Eating predatory fish linked to methylmercury in humans

I belong to an international network called International POPs Elimination Network which has obtained small grants to fund research for its global CSO members.  Their ambit widened to toxics which fall under the categories for all the UN conventions on Chemicals & Wastes, because of the recognized interlinkages among issues.

 While for Pacific Islands the emphasis is on improving management of chemicals and wastes rather than technical expertise with regard to industrial byproduts, there are still not many Pacific CSOs who follow these multilateral environmental agreements.

I was happy with the  emphasis during the Health Conference on research to gather data to support policy-making

First, there is the same issue mentioned by Dr Maoate in his keynote speech i.e. translating European terms into Cook Islands maori.  I tend to characterize bad chemicals as vairaku kino, that is “bad medicine”. We have  had advisory  fact sheets about mercury   translated into maori by former Parliamentary translator.  We decided to coin the phrase “mecurio” for mercury because the periodic table of elements has not been translated.

The second point I would like to reinforce  is the targeting specific populations with regard to interventions.

My third point is focus on minimizing risks to human health and environment from methlymercury

UN Environmental Program has an initiative called Strategic Approach to International chemicals Management (SAICM) which provides a forum for industry, academia, practitioners, government policymakers and negotiations; and civil society organisations or NGOs.   Under SAICM, one of the current emphases is to engage the health sector in effective, safe management of chemicals and waste, starting at international level with WHO and working successively down through regional, subregional and national levels. 

Brain damage resulting from methylmercury exposure in utero has similar social consequences to those characterized earlier in the Conference with regard to exposure to alcohol.  So the key message is about reducing exposure to toxics that will have lifelong impacts on a person’s life.

The  United States Geological Service or USGS carried out a ground-breaking study in 2009.  The aim was to find the origins of methylmercury in the North Pacific Ocean, and how it gets into fish.

It was estimated that 75% of human exposure to mercury globally was from fish or shellfish, but nobody knew how it got there.  It was further estimated that about 40% of U.S. exposure was from Pacific fish, but there were no research results available.

In 2009, the USGS published its findings in a report entitled “Mercury Sources, Distribution & Bioavailability in the North Pacific Ocean: Insights from Data & Models”.  The complex methylation process was explained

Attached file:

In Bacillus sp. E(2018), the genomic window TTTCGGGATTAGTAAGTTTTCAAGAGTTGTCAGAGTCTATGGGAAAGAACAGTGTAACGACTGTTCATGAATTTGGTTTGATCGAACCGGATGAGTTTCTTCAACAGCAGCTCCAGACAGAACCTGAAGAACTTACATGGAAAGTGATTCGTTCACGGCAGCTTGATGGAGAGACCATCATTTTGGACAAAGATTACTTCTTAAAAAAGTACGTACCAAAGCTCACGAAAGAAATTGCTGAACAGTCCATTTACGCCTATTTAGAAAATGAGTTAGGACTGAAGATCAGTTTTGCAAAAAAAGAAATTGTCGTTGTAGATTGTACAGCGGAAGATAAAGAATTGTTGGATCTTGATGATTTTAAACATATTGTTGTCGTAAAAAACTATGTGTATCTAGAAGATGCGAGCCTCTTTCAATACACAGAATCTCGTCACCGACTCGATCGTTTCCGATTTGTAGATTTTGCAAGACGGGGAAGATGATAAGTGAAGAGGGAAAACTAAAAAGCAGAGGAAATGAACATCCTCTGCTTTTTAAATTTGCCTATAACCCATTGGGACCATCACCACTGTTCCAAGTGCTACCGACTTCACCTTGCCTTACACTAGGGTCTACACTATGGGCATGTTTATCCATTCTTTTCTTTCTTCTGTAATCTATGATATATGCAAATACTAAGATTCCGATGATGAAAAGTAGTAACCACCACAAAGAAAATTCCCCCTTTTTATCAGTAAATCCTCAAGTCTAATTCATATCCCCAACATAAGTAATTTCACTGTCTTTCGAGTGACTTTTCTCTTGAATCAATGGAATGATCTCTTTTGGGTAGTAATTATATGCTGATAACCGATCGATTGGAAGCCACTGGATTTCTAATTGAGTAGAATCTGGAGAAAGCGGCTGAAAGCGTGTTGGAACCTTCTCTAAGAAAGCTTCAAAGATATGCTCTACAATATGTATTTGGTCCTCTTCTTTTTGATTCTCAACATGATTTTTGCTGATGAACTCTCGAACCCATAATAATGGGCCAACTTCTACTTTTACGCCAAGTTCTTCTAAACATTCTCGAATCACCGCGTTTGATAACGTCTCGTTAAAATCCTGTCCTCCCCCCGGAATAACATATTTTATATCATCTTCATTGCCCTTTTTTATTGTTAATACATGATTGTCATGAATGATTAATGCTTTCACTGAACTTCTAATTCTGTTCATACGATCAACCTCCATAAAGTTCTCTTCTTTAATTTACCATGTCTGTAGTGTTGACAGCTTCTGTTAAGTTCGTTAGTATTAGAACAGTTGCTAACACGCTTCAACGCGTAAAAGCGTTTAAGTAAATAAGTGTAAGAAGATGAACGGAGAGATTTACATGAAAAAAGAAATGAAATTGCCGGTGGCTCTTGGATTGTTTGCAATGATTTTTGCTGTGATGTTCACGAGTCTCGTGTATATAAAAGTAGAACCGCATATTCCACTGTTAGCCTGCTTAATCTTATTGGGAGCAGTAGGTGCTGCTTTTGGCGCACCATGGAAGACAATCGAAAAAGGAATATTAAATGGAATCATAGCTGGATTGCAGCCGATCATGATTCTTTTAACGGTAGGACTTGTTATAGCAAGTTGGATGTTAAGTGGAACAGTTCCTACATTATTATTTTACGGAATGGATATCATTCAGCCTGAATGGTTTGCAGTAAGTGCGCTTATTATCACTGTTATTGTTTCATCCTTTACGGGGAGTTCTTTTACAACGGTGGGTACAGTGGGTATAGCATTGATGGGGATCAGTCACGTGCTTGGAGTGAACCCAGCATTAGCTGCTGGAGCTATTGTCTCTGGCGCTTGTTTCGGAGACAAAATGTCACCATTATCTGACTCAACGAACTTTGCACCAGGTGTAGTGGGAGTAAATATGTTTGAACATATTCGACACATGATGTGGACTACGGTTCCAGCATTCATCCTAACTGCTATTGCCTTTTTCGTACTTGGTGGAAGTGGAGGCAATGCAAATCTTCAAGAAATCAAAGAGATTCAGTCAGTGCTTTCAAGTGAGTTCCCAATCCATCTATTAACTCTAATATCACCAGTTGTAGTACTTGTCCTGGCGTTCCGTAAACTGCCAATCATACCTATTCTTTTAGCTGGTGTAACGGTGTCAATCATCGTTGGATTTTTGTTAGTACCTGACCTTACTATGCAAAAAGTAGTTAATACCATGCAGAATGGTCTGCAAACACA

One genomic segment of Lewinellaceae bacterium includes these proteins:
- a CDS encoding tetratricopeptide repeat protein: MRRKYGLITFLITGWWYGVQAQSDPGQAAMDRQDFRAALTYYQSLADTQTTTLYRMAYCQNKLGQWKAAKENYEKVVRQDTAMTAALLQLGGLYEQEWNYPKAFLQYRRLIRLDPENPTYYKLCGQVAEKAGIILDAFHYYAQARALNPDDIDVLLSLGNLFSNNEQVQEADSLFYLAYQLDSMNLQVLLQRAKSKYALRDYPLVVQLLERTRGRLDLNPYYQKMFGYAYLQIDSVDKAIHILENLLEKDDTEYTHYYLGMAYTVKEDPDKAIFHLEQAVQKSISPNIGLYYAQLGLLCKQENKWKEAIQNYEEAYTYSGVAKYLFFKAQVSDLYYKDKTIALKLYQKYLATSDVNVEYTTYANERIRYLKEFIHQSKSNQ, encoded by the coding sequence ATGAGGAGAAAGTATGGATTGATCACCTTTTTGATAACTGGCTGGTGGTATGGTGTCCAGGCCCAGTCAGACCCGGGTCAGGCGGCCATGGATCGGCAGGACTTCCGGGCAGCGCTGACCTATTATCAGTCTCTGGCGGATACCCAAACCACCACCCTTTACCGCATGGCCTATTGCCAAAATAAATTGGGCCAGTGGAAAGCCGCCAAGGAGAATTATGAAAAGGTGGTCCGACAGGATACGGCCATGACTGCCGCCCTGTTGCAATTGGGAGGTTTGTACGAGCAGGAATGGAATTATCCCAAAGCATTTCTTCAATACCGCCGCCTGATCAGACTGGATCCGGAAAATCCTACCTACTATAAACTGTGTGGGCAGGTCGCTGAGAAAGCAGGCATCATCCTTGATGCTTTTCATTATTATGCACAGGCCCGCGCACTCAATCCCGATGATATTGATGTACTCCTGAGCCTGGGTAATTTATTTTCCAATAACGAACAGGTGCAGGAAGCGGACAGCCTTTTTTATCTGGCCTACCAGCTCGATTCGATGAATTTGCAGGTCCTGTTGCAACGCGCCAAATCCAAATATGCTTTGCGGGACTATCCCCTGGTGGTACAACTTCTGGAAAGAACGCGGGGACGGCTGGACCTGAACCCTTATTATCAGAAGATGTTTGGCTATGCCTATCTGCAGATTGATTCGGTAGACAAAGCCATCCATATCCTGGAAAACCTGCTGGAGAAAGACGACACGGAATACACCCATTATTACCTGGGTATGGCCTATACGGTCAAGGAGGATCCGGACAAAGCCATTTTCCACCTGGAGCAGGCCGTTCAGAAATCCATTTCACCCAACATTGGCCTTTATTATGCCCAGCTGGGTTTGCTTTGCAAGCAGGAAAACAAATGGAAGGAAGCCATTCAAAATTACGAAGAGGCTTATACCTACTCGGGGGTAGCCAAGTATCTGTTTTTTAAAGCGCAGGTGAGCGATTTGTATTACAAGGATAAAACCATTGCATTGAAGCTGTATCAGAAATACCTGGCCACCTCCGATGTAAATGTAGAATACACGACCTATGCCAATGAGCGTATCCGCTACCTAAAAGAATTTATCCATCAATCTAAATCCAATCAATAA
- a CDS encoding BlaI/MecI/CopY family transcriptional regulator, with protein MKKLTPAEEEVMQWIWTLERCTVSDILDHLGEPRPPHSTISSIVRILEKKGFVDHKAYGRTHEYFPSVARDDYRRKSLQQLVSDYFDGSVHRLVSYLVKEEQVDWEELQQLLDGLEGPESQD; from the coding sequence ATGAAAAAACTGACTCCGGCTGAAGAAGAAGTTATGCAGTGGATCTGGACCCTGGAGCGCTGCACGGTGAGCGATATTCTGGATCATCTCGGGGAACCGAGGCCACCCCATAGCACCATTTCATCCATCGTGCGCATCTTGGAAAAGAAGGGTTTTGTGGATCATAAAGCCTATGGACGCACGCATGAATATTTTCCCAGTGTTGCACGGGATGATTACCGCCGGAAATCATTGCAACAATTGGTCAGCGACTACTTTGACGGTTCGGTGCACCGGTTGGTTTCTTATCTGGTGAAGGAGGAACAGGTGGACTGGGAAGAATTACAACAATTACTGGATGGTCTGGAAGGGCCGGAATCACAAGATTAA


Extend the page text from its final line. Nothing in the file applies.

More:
US Environmental Protection Authority (US EPA) commented that one unexpected finding was the significance of long-range transport by large ocean circulation currents from the west to the east.  Typically it was though that emissions were due to land-based combustion activity but this particular study concluded that emissions originated near Asia.


Some sceptics dispute this; and others have commented that radionucleoide technology can be used to determine from which continent the combustion source originated. 

 An important point for the Cook Islands is that “global deposition” explains why islands so far from the continents should be affected when there are no  nearby sources such industrial processes or coal-based power stations.

 In Europe, PRTRs (“pollutant release and transfer registers”) were set up to monitor pollutant releases under a regional convention called the Aarhus Convention.   Air quality monitoring is also carried outin the Arctic.  Perhaps the Pacific region could do with a similar monitoring system.


25-26 May2015 Final ISACI Presentation I-O Net First Meeting, TokyoIslands and Oceans Net (IO Net) 1st General Meeting

Outcome Highlights

Islands and Oceans Net Secretariat

Ocean Policy Research Institute

Ocean Policy Research Institute, The Sasakawa Peace Foundation (OPRI, SPF) organized the Islands and Oceans Net (IO Net) 1st General Meeting with the Australian National Centre for Ocean Resources and Security (ANCORS), University of Wollongong and the University of Tokyo Ocean Alliance at the Ito International Research Center, University of Tokyo from 25 – 26 May 2015.

IO Net is an international collaborative network for the organisations and individuals (called “Partners”) who support the Joint Policy Recommendations “For the Better Conservation and Management of Islands and Their Surrounding Ocean Areas” and collaborate and cooperate on a voluntary basis to implement it

190 participants including 27 from overseas attended the IO Net 1st General Meeting. At the opening session, Mr. Hiroshi Terashima, President, OPRI, SPF which serves as IO Net Secretariat underlined that the IO Net is an international collaborative network for the organisations and individuals that collaborate on a voluntary basis to promote the better conservation and management of islands and their surrounding oceans, and stated that this meeting was intended to facilitate the development of concrete projects to implement the Joint Policy Recommendations. Prof. Stuart Kaye, Director, ANCORS stated in his video message that he welcomed the launching and the operationalization of the IO Net. Prof. Toshiyuki Hibiya, Director, University of Tokyo Ocean Alliance affirmed his determination that the University of Tokyo Ocean Alliance will carry out advanced academic research and play a proactive role in promoting sustainability in the Pacific island countries.